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Autonomous vehicles -- United States, Traffic Engineering, Transportation


Connected automated vehicles (CAVs) are typically equipped with communication devices (e.g., dedicated short range communications (DSRC)) and on-board sensors (e.g., Radar, Lidar, Camera, etc.). Communication devices would enable the exchange of real-time information between vehicles and infrastructures via vehicle-to-vehicle (V2V) and vehicle-to-infrastructure (V2I) channels. Sensors equipped in vehicles are providing various vehicle sensor data (VSD) such as the CAV’s GPS location, speed and moving direction (trajectory). Existing studies have shown the effectiveness of using CAV trajectories as input in many traffic control models.

However, it can be expected that CAVs and human-driven vehicles (HVs) will co-exist on the transportation network in a long period. Hence, to support various traffic control tasks, it is critical to develop a reliable model to understand the real-time traffic pattern in a mixed CAV and HV environment. To satisfy such needs, this project firstly introduces a novel macroscopic traffic flow model which treats CAVs and HVs as separate groups, where a new set of factors are introduced to represent the speed change of HVs due to following CAVs in the traffic stream. Then grounded on the traffic flow model, an optimization function will make real-time adjustment of CAVs’ desired speeds for minimizing the total freeway travel delays.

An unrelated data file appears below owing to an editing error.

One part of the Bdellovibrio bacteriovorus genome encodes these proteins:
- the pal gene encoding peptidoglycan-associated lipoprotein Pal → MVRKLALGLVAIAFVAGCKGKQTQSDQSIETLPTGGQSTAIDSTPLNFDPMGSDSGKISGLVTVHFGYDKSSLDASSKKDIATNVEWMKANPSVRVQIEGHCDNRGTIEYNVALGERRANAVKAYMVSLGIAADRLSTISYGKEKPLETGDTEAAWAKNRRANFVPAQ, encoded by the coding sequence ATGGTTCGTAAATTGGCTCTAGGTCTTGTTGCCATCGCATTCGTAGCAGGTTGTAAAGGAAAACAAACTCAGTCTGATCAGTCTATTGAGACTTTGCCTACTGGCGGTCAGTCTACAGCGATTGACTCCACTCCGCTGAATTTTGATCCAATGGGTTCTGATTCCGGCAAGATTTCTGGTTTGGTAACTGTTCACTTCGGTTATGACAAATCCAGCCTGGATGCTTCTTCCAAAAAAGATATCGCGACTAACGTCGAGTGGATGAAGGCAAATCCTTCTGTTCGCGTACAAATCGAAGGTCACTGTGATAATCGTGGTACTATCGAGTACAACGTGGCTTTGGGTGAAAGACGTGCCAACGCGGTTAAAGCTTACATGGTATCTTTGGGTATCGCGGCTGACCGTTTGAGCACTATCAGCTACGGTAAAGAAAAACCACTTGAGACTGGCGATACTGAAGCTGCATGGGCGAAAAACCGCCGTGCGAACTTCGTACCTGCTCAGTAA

Selecting a segment of I-15 in Salt Lake City as the study site, the research team conducts extensive simulation experiments to evaluate highway performance under different demand levels and CAV penetration rates. Corresponding data analysis reveals that there should exist a critical CAV ratio that can greatly reduce the speed difference between CAVs and HVs in the traffic stream, given the demand pattern. Further discussions have highlighted the need of setting up guidance on highway capacity analysis under the CAV environment.


This is a final report, NITC-SS-1175, from the NITC program of TREC at Portland State University, and can be found online at:

The Project Brief associated with this research can be found at:



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